Social Conflict 7: Recurrence

Synopsis: All women with ovarian cancer deserve to understand the facts about recurrence that are relevant to their case and receive appropriate preventative care. But to the patient, her support network, and her care team, the work of dealing with an initial diagnosis and treatment is already a huge challenge. Whether they had recurred or not, patients in our discussion groups said they wish they had known more about recurrence sooner, but many were also uncertain when or how they would have preferred to receive this knowledge.

Patient voices: “I did eleven months of chemo and I thought it was over. My boyfriend and I celebrated. Honest to God, nobody told me, ‘You have to be so worried that this is gonna come back.’ We knew the possibility of recurrence was there, but nobody was like ‘You really need to pay attention to your body. You really need to listen to what’s going on.’”

“It was much harder for me to deal with my first recurrence than it was to deal with the diagnosis, emotionally. … When I learned about recurrence, then I knew it would be a lifetime of recurrence. You can never say never. There are people who recur a few times, and then never recur again. But usually, it's ongoing. So for me, it was realization of a different life than I had imagined for myself. Having recurred three times -- I've been four times in chemo now -- I've accepted that, and I still can live a really good life, even though I'm in recurrence.  And I just made up my mind to do that, because I feel that there was no other choice.”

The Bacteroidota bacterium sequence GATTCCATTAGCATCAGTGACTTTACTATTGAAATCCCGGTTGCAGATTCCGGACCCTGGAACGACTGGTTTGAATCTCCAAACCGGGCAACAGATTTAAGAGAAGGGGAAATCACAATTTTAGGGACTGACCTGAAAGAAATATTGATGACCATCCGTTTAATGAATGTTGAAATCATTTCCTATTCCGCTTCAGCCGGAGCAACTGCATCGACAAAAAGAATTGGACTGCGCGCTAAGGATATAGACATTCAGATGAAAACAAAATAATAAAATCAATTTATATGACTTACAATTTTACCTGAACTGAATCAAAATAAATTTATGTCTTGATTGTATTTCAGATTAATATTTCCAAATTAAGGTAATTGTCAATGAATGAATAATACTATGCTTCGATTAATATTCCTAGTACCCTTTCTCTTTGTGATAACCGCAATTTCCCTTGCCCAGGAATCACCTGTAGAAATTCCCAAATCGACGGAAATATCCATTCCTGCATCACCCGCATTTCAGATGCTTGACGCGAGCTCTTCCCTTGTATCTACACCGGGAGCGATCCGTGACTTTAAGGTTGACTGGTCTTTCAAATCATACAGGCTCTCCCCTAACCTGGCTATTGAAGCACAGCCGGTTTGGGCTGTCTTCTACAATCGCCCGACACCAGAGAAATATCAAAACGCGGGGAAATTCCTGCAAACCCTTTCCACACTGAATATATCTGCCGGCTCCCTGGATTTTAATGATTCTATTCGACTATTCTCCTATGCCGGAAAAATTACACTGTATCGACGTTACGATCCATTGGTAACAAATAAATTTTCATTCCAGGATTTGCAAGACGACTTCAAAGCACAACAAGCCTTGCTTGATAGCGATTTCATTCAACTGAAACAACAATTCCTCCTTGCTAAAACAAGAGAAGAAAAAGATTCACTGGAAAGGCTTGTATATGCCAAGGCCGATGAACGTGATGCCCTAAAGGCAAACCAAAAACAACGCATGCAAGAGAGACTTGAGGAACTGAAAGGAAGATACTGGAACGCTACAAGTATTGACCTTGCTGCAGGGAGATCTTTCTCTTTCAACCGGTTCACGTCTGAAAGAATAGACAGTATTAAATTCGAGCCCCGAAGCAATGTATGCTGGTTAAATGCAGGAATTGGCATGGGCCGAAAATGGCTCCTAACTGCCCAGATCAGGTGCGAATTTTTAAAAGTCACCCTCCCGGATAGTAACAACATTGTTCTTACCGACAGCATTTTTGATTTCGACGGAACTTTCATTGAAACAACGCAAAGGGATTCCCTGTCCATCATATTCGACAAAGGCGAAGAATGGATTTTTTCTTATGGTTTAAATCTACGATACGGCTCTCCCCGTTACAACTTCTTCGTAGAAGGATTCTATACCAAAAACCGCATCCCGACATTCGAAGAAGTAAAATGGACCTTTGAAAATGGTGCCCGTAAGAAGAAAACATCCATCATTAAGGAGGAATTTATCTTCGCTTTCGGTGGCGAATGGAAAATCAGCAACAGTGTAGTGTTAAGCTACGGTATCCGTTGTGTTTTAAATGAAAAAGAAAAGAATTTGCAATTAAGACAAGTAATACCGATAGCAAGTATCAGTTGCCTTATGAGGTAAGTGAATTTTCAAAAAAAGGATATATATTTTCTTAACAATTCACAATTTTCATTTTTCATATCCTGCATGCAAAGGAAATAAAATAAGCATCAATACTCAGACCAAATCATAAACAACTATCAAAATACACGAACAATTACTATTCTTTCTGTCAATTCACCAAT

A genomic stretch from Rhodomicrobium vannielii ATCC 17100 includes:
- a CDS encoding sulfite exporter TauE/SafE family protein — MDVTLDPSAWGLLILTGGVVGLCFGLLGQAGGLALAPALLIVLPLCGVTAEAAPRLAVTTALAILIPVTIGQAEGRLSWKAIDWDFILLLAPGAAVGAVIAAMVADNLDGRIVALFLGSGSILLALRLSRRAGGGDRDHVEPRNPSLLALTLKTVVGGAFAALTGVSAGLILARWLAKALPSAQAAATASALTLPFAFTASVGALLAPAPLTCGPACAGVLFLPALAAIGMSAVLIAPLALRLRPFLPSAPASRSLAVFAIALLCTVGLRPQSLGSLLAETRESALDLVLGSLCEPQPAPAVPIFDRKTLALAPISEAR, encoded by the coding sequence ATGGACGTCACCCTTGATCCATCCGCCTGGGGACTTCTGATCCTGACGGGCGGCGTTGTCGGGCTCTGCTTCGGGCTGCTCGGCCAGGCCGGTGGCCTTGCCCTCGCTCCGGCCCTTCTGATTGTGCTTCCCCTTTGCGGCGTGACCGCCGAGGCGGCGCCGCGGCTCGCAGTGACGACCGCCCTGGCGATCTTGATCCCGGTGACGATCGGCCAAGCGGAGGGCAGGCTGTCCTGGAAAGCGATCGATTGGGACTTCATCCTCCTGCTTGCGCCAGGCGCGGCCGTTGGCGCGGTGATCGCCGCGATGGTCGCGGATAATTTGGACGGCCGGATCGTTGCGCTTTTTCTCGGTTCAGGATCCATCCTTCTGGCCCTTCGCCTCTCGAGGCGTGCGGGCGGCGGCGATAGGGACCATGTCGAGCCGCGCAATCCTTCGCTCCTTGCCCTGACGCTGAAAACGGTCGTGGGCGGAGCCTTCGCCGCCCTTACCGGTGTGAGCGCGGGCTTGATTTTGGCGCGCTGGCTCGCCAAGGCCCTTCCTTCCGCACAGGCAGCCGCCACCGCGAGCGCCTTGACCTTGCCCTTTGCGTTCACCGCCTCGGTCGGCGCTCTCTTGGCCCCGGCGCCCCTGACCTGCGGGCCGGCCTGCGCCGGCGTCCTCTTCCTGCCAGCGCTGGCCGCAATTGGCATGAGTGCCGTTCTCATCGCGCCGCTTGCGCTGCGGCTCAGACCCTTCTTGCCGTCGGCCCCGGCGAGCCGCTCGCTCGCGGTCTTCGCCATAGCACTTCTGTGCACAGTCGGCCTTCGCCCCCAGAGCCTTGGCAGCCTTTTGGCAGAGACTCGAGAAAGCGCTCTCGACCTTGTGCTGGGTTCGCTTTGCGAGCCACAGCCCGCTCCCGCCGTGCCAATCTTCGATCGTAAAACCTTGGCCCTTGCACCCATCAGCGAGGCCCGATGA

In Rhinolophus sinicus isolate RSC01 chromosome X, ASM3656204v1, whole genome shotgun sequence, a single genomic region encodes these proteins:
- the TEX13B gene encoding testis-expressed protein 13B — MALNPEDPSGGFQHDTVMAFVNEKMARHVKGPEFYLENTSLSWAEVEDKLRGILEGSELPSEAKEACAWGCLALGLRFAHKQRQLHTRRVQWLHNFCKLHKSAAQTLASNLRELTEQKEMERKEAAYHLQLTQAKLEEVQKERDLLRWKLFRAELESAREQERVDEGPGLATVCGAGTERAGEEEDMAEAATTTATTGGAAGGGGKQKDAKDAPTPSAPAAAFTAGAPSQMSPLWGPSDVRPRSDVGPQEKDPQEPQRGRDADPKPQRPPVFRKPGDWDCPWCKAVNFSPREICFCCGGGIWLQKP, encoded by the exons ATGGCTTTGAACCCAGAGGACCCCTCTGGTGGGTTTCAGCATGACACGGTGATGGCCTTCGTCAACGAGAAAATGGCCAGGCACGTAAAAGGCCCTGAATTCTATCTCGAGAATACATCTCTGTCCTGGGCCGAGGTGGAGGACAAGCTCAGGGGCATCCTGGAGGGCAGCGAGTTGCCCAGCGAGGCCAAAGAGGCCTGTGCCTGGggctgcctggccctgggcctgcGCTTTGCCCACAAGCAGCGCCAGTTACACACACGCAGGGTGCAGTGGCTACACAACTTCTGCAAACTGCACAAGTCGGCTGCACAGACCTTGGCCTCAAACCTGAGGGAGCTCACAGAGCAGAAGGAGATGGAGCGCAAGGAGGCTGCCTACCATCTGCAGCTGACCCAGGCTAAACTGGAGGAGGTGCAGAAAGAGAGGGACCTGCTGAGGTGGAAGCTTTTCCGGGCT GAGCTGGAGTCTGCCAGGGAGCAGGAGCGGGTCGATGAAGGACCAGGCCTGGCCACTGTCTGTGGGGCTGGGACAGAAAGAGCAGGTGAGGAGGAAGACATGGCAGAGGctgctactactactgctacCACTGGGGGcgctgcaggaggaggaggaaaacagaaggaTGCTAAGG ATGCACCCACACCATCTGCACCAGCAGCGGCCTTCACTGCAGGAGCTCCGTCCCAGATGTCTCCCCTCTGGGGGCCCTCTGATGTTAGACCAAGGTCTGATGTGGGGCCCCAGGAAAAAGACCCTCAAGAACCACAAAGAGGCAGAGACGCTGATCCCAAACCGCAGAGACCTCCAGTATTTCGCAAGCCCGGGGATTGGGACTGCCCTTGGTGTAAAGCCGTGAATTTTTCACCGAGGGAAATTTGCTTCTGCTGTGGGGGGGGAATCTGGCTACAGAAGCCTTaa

Group analysis: Reflecting on their experiences with initial diagnosis and recurrence, patients almost universally wished that they could have had more information sooner. However, nurses and more seasoned advocates were skeptical that information about recurrence can be presented early in the ovarian cancer journey. Instead, they argued women should receive this information later and gradually in the form that is best suited to their learning style and social network. All this information should be thorough and factually accurate while still being presented in a framework of hope.

Design principle: Any new resource for ovarian cancer patients should present information about recurrence in a way that is appropriate for that patient and her support network.

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